Two key measures now suggest it's an excellent time to buy a house, either to live in for the long term or for investment income. First, the nation's ratio of house prices to yearly rents is nearly restored to its prebubble average. Second, when rates are taken into consideration, houses are the most affordable they have been in decades. Whether buying is a better deal than renting isn't a stagnant fact but a changing condition that depends on the relationship between prices and rents, the cost of financing and other factors. But the math is turning in buyers' favor. Stock-oriented folks can think of a house's price/rent ratio as akin to a stock's price/earnings ratio, in that it compares the cost of an asset with the money the asset is capable of generating. For investors, a lower ratio suggests more income for the price. For prospective homeowners, a lower ratio makes owning more attractive than renting, all else equal. Nationwide, the ratio of home prices to yearly rents is 11.3, down from 18.5 at the peak of the bubble, according to Moody's Analytics. The average from 1989 to 2003 was about 10, so valuations aren't quite back to normal. But for most home buyers, rates are a key determinant of their total costs. Rates are so low now that houses in many markets look like bargains, even if price/rent ratios aren't hitting new lows. As a result, house payments are more affordable than they have been in decades.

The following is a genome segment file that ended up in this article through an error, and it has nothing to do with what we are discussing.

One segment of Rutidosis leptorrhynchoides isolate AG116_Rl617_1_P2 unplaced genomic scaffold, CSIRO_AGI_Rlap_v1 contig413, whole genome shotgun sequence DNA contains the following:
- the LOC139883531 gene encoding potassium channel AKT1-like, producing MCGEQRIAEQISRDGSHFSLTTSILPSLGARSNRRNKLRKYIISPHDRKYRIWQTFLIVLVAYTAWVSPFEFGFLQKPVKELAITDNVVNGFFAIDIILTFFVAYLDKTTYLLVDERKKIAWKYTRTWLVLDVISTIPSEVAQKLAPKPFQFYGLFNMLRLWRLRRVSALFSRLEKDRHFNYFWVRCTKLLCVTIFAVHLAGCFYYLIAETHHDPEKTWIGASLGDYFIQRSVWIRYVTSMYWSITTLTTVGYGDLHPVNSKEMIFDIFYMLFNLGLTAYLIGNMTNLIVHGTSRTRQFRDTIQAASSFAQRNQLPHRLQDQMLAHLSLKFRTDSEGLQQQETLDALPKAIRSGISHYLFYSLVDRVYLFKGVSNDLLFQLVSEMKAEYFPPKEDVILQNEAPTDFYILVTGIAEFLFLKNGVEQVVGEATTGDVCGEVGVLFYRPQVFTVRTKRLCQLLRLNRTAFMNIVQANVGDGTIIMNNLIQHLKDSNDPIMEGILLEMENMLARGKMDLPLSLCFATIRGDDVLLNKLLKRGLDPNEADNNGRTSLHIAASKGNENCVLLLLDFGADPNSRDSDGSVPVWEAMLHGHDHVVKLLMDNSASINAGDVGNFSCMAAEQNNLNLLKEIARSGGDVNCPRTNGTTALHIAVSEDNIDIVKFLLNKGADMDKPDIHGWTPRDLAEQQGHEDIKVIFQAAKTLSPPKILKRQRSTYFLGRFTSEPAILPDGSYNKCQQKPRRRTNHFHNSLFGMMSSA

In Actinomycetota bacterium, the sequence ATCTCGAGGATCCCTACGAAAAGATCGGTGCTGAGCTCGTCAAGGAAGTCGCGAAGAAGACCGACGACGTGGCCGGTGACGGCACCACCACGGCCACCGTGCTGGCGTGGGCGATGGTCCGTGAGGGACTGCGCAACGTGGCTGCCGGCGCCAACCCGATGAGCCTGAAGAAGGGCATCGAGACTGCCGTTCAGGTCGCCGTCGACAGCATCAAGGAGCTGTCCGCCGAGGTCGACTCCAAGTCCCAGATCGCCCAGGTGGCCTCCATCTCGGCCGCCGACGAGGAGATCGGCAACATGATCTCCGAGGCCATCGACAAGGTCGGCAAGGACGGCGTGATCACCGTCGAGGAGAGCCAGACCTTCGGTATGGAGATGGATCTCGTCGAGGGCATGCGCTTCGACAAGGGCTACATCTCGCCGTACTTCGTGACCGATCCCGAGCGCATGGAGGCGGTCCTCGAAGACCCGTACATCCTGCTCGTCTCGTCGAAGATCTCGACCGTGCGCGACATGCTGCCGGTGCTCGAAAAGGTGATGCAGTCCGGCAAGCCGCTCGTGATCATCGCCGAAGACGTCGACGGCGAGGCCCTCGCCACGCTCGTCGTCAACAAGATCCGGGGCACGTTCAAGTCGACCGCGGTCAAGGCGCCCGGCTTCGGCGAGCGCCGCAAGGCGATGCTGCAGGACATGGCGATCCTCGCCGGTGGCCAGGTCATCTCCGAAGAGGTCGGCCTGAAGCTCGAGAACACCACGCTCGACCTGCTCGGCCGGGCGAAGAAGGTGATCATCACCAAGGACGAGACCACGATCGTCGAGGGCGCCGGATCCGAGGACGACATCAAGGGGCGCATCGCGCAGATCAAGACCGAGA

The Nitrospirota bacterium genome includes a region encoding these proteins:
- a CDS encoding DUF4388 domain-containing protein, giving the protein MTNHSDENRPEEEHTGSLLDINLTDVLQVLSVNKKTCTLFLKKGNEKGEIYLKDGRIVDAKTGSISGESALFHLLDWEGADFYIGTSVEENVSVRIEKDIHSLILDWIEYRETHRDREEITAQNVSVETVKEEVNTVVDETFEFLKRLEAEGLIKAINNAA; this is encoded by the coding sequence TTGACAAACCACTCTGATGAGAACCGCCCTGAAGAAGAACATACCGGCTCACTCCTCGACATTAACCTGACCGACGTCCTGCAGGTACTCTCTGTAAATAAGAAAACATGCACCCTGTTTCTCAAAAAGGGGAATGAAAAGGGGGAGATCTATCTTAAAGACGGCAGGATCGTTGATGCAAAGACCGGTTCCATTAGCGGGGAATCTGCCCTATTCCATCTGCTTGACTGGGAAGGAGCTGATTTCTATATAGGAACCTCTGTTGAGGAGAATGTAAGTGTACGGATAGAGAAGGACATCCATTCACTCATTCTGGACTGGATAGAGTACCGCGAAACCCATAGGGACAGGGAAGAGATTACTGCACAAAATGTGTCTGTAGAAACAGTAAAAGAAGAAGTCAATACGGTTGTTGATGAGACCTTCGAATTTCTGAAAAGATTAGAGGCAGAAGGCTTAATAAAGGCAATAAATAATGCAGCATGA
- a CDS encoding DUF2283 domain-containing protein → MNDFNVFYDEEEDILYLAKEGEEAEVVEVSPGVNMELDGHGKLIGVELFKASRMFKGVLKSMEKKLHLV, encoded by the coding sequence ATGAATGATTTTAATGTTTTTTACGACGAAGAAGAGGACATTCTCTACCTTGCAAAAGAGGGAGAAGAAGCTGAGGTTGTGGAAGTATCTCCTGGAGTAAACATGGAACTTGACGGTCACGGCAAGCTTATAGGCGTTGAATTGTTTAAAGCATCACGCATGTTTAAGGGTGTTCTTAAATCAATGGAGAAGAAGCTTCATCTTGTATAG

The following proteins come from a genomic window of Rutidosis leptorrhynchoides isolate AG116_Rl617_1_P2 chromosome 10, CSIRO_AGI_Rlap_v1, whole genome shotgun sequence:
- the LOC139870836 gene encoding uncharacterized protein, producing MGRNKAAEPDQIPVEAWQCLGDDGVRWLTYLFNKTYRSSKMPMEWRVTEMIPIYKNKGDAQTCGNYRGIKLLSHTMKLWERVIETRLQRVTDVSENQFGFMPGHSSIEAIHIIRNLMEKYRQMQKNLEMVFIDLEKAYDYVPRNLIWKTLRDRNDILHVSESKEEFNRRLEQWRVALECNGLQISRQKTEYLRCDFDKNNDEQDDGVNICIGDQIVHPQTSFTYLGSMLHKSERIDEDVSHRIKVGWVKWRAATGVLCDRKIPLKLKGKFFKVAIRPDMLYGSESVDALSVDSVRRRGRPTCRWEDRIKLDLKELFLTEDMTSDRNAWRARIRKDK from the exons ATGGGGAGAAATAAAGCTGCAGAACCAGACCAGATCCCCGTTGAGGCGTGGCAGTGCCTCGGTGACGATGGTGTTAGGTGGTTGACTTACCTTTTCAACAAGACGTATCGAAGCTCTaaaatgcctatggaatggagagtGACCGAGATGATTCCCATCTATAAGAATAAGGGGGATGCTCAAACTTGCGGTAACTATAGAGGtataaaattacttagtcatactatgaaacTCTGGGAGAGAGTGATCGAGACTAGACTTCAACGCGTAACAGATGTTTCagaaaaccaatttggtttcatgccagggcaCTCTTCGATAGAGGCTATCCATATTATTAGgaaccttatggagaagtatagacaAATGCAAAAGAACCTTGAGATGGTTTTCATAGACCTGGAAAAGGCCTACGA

Source: Smart Money